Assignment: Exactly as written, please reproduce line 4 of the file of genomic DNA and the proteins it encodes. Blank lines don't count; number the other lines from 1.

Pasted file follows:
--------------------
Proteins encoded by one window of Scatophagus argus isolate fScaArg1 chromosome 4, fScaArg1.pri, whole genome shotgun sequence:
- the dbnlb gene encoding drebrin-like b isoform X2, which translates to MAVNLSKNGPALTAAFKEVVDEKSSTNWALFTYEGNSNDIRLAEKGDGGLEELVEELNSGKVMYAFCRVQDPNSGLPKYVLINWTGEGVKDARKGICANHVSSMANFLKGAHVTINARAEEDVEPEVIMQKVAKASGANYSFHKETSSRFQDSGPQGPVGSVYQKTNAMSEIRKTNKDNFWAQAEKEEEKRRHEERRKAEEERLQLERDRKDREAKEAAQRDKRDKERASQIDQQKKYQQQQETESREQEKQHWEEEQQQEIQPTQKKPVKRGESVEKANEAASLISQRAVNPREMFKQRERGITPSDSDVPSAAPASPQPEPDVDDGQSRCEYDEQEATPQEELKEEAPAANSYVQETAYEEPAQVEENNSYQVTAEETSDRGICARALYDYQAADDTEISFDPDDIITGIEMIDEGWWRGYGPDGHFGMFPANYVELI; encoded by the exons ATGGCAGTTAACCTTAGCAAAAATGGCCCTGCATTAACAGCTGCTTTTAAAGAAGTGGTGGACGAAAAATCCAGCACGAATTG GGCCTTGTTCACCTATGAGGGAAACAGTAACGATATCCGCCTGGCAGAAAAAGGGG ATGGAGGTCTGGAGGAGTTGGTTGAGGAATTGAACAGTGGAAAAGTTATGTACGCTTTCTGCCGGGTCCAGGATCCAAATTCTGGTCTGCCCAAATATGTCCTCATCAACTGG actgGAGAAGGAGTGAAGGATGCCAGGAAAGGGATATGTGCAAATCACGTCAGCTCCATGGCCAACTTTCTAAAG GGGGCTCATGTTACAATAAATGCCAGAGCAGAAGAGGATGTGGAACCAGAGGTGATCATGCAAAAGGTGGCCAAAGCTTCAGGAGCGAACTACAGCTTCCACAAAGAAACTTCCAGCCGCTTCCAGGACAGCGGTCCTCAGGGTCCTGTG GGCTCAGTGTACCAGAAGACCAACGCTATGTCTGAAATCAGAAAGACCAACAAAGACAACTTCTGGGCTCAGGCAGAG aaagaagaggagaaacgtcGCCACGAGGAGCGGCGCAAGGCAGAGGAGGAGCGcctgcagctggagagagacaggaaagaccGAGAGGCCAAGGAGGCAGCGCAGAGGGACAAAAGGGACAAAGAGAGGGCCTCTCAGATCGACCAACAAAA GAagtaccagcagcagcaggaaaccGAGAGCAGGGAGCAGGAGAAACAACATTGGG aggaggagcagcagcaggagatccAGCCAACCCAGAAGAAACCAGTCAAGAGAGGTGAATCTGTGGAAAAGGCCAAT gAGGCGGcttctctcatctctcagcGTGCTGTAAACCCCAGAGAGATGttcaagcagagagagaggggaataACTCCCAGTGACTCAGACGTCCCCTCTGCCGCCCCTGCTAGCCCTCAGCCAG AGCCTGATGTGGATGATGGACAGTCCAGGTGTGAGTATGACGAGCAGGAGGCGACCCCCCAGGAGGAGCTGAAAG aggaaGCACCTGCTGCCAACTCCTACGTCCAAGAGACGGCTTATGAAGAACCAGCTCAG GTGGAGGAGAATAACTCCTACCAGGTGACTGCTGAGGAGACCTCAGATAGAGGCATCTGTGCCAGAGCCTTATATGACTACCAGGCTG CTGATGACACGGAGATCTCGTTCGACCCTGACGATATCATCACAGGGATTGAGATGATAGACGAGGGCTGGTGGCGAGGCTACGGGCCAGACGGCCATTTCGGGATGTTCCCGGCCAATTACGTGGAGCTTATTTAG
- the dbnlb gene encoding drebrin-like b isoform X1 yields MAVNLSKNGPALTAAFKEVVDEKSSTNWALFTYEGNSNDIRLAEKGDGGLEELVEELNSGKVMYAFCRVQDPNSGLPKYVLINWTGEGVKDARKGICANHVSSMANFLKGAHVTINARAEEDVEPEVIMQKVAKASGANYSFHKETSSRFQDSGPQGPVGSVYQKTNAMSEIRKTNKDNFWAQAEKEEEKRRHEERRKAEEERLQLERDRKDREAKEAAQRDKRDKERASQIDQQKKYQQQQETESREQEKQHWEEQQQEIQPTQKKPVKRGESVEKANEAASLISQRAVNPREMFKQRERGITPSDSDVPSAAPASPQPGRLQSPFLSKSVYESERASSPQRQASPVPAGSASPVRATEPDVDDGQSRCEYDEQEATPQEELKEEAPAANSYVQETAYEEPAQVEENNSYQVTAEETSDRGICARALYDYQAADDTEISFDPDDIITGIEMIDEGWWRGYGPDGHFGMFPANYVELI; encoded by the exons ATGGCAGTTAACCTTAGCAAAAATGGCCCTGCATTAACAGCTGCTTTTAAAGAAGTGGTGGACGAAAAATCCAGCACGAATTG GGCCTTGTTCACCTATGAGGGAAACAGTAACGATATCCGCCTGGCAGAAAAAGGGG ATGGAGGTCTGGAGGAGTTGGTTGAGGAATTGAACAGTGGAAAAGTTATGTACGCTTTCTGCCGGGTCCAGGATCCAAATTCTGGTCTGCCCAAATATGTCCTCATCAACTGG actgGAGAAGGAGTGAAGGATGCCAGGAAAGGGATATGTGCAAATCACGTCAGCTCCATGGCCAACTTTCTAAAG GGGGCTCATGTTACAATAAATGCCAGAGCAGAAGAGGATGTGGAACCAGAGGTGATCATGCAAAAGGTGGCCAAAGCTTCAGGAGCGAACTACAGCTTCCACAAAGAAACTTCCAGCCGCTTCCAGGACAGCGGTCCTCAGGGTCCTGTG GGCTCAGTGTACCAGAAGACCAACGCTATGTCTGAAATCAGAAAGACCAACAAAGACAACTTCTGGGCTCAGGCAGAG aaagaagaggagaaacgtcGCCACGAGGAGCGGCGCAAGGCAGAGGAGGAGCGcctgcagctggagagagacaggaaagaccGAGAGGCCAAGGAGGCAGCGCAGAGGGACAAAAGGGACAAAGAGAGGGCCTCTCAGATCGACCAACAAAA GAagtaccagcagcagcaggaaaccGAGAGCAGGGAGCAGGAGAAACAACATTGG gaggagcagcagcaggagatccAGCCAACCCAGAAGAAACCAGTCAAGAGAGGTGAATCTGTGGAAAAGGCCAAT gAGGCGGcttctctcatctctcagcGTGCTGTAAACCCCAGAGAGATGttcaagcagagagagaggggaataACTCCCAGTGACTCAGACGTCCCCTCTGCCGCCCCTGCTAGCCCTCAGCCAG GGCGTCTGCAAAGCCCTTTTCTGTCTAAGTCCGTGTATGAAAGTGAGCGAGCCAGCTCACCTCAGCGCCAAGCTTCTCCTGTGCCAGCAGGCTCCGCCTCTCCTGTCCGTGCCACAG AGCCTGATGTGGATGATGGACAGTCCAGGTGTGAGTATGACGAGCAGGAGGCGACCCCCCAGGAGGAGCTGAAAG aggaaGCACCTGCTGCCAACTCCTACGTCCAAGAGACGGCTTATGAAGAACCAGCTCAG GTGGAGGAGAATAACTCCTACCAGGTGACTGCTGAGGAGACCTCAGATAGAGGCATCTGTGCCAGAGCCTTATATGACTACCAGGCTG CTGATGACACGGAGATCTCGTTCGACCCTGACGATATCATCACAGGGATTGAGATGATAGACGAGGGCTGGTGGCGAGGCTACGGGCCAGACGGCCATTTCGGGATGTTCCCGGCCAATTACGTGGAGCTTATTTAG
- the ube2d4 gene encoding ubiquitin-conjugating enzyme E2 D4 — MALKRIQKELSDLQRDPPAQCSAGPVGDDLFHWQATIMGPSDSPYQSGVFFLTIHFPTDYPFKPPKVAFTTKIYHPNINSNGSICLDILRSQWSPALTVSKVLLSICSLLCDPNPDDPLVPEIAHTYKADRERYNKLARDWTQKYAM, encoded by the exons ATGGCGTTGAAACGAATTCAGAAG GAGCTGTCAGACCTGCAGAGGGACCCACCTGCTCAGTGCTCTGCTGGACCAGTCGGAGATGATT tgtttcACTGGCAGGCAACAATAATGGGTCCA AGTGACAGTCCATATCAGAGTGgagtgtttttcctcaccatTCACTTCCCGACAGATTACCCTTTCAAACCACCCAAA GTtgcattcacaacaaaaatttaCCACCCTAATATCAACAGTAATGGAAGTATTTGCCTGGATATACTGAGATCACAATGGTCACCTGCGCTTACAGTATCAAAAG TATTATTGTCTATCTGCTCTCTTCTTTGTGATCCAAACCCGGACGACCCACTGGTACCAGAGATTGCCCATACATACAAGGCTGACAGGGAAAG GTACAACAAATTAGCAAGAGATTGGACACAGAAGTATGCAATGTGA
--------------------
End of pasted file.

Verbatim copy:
- the ube2d4 gene encoding ubiquitin-conjugating enzyme E2 D4 — MALKRIQKELSDLQRDPPAQCSAGPVGDDLFHWQATIMGPSDSPYQSGVFFLTIHFPTDYPFKPPKVAFTTKIYHPNINSNGSICLDILRSQWSPALTVSKVLLSICSLLCDPNPDDPLVPEIAHTYKADRERYNKLARDWTQKYAM, encoded by the exons ATGGCGTTGAAACGAATTCAGAAG GAGCTGTCAGACCTGCAGAGGGACCCACCTGCTCAGTGCTCTGCTGGACCAGTCGGAGATGATT tgtttcACTGGCAGGCAACAATAATGGGTCCA AGTGACAGTCCATATCAGAGTGgagtgtttttcctcaccatTCACTTCCCGACAGATTACCCTTTCAAACCACCCAAA GTtgcattcacaacaaaaatttaCCACCCTAATATCAACAGTAATGGAAGTATTTGCCTGGATATACTGAGATCACAATGGTCACCTGCGCTTACAGTATCAAAAG TATTATTGTCTATCTGCTCTCTTCTTTGTGATCCAAACCCGGACGACCCACTGGTACCAGAGATTGCCCATACATACAAGGCTGACAGGGAAAG GTACAACAAATTAGCAAGAGATTGGACACAGAAGTATGCAATGTGA